The Commodores

The original members of the Commodores, Thomas McClary, Lionel Richie, Milan Williams, Walter Orange, William King and Ronald LaPread met as freshmen at Tuskegee Institute and began the group that grew from a regional act to a world wide phenomenon.

They signed with Motown Records in 1971 and for the first two years worked as the opening act for the Jackson Five. Their first big hit, in 1974, was an instrumental, hard funk groove called "Machine Gun". This was followed by several early hits including "I Feel Sanctified", "Slippery When Wet", and "Fancy Dancer". By 1977 ballads written by Lionel Richie were taking center stage - "Just To Be Close To You", "Sweet Love", and "Easy" were hits. In 1978 they reached number one in the Pop Charts with "Three Times A Lady" followed by pop hits "Sail On", and "Still".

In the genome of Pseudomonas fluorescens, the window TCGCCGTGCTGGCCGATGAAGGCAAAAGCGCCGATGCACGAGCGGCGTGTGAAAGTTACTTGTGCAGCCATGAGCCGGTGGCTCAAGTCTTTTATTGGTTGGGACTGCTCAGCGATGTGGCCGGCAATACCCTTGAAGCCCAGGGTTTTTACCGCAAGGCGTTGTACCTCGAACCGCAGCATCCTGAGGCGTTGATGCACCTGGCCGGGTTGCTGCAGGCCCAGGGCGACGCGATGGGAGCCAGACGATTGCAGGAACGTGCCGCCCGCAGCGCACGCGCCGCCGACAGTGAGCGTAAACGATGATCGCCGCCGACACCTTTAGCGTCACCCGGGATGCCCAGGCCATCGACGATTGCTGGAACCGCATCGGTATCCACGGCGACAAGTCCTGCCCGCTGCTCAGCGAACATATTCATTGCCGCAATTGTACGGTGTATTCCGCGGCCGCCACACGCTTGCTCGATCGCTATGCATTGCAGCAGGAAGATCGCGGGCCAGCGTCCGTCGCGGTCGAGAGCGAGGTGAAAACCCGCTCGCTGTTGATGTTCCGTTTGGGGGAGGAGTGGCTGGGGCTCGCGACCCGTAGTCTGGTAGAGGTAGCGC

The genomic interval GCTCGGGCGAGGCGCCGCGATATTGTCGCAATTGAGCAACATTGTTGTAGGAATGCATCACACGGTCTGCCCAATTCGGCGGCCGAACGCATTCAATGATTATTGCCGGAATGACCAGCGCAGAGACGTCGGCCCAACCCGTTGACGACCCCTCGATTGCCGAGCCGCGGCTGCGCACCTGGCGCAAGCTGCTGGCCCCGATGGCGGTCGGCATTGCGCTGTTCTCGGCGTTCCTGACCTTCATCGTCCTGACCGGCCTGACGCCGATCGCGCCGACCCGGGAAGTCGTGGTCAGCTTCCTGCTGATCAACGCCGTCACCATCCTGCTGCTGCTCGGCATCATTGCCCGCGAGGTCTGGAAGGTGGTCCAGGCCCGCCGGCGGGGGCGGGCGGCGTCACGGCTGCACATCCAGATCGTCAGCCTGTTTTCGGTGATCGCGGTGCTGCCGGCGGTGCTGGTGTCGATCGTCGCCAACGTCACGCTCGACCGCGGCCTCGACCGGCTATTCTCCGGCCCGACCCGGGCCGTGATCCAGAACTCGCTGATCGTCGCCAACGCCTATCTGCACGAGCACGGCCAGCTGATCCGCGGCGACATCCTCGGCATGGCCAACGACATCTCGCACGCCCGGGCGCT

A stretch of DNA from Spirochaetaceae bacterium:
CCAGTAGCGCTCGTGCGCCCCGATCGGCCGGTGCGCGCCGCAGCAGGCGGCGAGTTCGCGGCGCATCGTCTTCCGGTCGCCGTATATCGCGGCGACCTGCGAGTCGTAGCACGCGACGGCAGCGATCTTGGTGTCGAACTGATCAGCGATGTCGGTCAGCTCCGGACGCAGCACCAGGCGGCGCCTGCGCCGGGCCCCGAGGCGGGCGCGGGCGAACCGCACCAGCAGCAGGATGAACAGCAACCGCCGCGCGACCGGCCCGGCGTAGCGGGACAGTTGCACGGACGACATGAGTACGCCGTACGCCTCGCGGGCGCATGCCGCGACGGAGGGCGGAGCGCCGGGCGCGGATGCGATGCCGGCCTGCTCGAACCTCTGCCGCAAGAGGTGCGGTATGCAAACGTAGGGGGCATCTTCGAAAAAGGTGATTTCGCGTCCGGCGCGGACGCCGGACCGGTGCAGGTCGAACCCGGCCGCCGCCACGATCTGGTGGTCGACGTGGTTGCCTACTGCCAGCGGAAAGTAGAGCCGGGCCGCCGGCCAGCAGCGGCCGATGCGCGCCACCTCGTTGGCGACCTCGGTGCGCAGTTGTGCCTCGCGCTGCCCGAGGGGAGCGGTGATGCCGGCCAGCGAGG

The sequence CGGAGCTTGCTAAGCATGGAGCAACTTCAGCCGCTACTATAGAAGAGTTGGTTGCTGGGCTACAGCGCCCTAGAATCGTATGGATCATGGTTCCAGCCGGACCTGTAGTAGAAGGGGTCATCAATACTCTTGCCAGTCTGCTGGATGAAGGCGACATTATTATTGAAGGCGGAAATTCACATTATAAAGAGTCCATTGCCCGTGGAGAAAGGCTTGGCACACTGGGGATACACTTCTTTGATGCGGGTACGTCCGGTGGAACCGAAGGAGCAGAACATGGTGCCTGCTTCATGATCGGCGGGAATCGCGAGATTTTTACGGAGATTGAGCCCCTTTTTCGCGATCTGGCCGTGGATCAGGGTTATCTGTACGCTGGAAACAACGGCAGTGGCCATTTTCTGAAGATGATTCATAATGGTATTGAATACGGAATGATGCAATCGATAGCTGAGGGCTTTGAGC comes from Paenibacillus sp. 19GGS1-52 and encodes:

The Commodores released a string of 22 gold records, six platinum, two double platinum and three triple platinum albums, selling close to 40 million records.

The Commodores are a 1995 Lifework Award for Performing Achievement recipient.

Alabama Music Hall of Fame

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Created: 2/15/96